WW1 OTTOMAN TURKISH OFFICERS’ EPAULETTES AND SHOULDER BOARDS
Shoulder cords/boards, including the epaulettes used in WW1, by Ottoman Turkish officers have been poorly represented and collectors do not presently have a reliable description of these, or the actual rank system used in WW1.
Example of the Turkish M1909 (Pre-war type) army FERIK (Lt.-General) shoulder board. With plain silver (German made) button. Uses a cast brass French-style rank star. SIZE: Approx. 5 x 11 cm.The general’s shoulder board, illustrated in Figure (below): ‘B’ is based loosely on German rank insignia. Post-1909 the original design was distinctive using a five-cord yellow cotton weave and indicating rank using the older 1876-period French five-point stars (as can be seen in Figures: ‘C-D’. Early, in WW1 the pattern changed to more closely resembled the German period pattern using a three-cord weave, made with gold cords incorporating red-flecks. The rank insignia for a Marshal (‘Mushir’) has two different versions: ‘D’ is the Army rank, whereas ‘E’ is a Marshal in the Imperial Ottoman Navy (ION), displaying a star and crescent badge . Figure: ‘F’ is the special rank insignia for Sultan Mehmed V Reshad (ruling from 27 April 1909 – 3 July 1918), displaying a badge based on his ‘Tugra’ (the imperial cipher, and symbol of authority). It should be noted that these boards are typically small (like all Ottoman Turkish insignia), as Figure: ‘B’ example is only 4.6 cm x 9.2 cm, and appear broad and rectangular.
Harp Madalyasi. K-Model A:2. Nickel coined with fused horizontal pin. This has been cut and turned into attachment loops for sewing to a ribbon. Pined through and sewn-on Austrian made kappenabzeichen for XV. Türkisch Korps (Deutsch Südwest Armee) Award Badge for Eastern front action in NOVEMBER 1916. Gilt bronze. Marked: ENTW.U.AUSGEF.ATEL. G. GURSCHNER WIEN VII / 21333/1915 Ottoman Turkish Harp Madalyasi. K-Model A:3 variation. Nickel coined. Vertical fused pin removed, replaced with lead-soldered thick steel slide-clip. Red lacquer infill removed.
Austrian Militär-Verdienstkreuz (Cross for Military Merit) 3rd Class breast badge. With 1860 "Kriegsdekoration" (War Decoration). Mounted on tri-folded war ribbon (without the 1916 gilt crossed swords), with bronze pin.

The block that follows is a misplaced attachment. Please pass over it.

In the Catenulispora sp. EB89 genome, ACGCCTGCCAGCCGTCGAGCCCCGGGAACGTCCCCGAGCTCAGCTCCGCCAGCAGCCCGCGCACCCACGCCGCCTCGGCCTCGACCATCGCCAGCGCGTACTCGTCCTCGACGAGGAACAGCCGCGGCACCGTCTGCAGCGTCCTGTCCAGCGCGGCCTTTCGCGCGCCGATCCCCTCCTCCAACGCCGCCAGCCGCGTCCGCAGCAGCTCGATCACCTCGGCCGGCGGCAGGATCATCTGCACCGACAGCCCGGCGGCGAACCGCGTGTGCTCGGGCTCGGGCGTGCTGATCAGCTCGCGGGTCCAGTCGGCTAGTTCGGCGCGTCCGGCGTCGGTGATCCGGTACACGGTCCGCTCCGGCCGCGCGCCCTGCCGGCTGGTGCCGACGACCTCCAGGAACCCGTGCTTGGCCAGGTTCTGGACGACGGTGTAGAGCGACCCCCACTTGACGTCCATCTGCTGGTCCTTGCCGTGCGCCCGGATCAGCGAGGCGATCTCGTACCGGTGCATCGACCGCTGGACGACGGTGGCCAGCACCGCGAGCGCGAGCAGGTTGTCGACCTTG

In order to receive the Austrian Militär-Verdienstkreuz or German Iron Cross, Ottoman Turkish officers in most cases needed to have the Mejidie Order, and or the silver Liyakat/ Sanayi Medals.December 13, 1916 authorized for Austro-Hungarian officers only gilt crossed swords on the ribbon as a higher grade of wartime merit.Ottoman Turkish officers,
did not receive this particular distinction.
This is very much a work in progress. I have been reconstructing the rank insignia system used by the Ottomans in WW1, and meshing the original illustrations (which most people are used to seeing), with actual insignia, as well as the missing ranks left out of most descriptions of the WW1 Turkish Army.
Modified M1909 German made Mauser three-pocket cartridge pouch. Manufactured by "MAURY & CoOFFENBACH A/M". With the Hijri date of 1327 (1909). As well, with circular ink stamp in Ottoman Turkish, with the date 1327 (1909). Under the middle pocket flap. Cut down to two pockets, to accommodate the 30 rounds allocation for light cavalry. Replacement canvas belt strap, was stitched where the ‘D” ring was originally.
Model 1909 German made Mauser three-pocket cartridge pouch. Brown pebble grained leather with brass hardware. One has the interior pocket dividers have been removed. Manufacturer’s stamp - "MAURY & Co OFFENBACH A/M" and the Hijri date of 1327 (1909 AD). Has a circular ink stamp in Ottoman Turkish under the middle pocket flap.
Another, Post-1909 German made Ottoman Turkish ‘Imperial Army’ buckle shield. A ‘Type B’ version. Has plainer Ottoman Turkish script for 'Asakr-i Shahaneh' meaning the 'Imperial Army', contained within the crescent. This was found in Haifa, Israel.
Post-1909 German made Ottoman Turkish ‘Imperial Army’ buckle. A ‘Type A’ version. The more florid Ottoman Turkish script for 'Asakr-i Shahaneh' meaning the 'Imperial Army', contained within the crescent.